To assemble the stand, stick four double-stick foam squares and two sticky foam donuts onto the stand piece. Then, insert the batteries into the battery pack. Attach the pack to two of the squares on the stand piece so that the switch is facing up and the wires are pointing left. Fold the stand piece around the pack and stick the other two squares to the other side of the pack. Poke an LED through two small holes in the stand piece and attach the long LED pin to the red wire and the short LED pin to the black wire. Fold the top of the stand downs that the holes line up and the LED pins are inside the stand. Slide the dowel through the holes and bend the LED pins to either side of the stand so they sit on the dowel and test the light by turning on the switch. If it works, you are done with the stand! To put it all together put the base piece gray side up line up one of the arc pieces with a blue-printed section on the base, while not letting the edge of the arc go past the blue printing, and stick it on with two double-stick foam squares.
Repeat this process on the rest of the blue printing. Flip the base over and push a bolt through one of the holes in an arc piece, then screw on a spacer. Repeat this process on the other five holes. Place the dome on the top of the base and place the open arc piece so it is facing the short side of the hole in the base, then secure it with two more bolts. Use four more bolts to attach the other 2 arc pieces. Then, attach a sticky foam donut each of the pivot pieces. Fold the pivot pieces so the sticky foam donuts are inside the folds. Slide them onto both ends of the dowel with the donuts facing in. Make sure the pivot pieces are evenly spaced on the dowel. Adjust the pivot pieces so they line up with the blue squares on the bottom of the dome. Use 2 large double-stick foam squares to attach the dome to the pivot pieces so that the LED fits into the hole. You are done!
Conclusion – how you can use this project?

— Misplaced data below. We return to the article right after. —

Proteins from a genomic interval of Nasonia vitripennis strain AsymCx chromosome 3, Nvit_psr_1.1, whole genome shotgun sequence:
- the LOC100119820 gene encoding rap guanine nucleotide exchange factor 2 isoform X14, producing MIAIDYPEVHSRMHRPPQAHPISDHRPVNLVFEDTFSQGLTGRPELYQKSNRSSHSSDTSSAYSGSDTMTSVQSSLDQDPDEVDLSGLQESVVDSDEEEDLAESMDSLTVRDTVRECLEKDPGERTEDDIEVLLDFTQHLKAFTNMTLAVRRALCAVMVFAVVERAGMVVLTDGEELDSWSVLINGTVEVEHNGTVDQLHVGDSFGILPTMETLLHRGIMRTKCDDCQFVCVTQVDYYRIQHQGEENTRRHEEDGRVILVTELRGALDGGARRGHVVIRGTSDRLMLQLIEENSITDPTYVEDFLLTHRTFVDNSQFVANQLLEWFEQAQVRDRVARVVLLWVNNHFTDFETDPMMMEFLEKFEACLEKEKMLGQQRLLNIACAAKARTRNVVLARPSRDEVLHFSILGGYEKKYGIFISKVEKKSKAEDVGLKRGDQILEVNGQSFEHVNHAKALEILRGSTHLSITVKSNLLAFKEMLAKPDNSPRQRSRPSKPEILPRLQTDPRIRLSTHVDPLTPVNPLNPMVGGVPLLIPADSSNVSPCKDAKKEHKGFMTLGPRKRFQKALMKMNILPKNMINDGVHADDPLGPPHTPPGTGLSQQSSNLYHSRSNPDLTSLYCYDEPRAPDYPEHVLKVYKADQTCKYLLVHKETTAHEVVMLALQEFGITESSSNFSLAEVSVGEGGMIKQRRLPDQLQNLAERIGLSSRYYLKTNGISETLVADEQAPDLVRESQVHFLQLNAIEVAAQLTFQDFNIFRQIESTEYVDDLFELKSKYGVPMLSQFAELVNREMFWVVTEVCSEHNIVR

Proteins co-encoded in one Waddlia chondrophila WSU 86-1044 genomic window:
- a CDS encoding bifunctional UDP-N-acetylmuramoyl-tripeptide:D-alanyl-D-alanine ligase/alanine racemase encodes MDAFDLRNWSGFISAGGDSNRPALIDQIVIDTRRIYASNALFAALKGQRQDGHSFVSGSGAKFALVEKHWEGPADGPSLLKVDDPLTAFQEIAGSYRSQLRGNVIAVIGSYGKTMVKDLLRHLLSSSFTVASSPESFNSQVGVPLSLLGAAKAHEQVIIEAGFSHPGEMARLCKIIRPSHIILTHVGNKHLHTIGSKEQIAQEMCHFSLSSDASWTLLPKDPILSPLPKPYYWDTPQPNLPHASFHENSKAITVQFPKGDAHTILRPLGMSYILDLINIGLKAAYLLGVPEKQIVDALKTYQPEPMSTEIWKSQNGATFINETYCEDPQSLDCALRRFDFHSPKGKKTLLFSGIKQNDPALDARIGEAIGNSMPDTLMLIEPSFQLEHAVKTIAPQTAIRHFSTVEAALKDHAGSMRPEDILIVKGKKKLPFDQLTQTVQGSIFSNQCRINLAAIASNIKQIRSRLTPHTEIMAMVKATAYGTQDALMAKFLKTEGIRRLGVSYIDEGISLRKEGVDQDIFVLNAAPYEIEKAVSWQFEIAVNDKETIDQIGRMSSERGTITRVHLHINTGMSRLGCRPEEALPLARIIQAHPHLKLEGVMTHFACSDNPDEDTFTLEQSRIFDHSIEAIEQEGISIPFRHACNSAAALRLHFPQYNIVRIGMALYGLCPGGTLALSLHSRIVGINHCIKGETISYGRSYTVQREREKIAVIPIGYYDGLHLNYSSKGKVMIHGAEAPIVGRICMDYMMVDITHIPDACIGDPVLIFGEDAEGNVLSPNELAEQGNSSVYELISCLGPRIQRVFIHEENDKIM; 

Take your planetarium to a dark room and turn it on. Let your eyes adjust to the darkness, and position the planetarium so that you can see the stars projected on the ceiling or the wall. Ozzy found that if there are no dark rooms available you can just use the bathroom sink!
Info about this month Tinker Zine
In this issue of Tinker Zine there is a page about facts that explain how fast the planet Earth is spinning and revolving around the sun. Next there is a page about how to finish your project (find the section of your planetarium with the Little Dipper and turn the dome so the Little Dipper section is lined up with the open arc piece. Then, twist out the bolts that hold the open arc piece and remove the piece. Find the January sticker and stick it down to the planetarium ring. Make sure to place it evenly between the two spacers on the arc piece.
Rotate the planetarium ring one section to the left, so the next section is centered on the same arc piece then stick the February sticker down on the ring. Keep going one section at a time, until all 12 month stickers are stuck to the planetarium ring, then, screw the open arc piece back on.).
Then there is a page on the motion of the stars, where you will explore the celestial sphere. After that, there is a page on how to build a quadrant, a simple tool for measuring the stars. There is a page on celestial navigation, basically traveling by the stars. Last of all there is a page on the Tinker Library, a media for builders.
This is it for this crate, hope you enjoyed it! Comment below and let me know if you need any help with putting together your projects.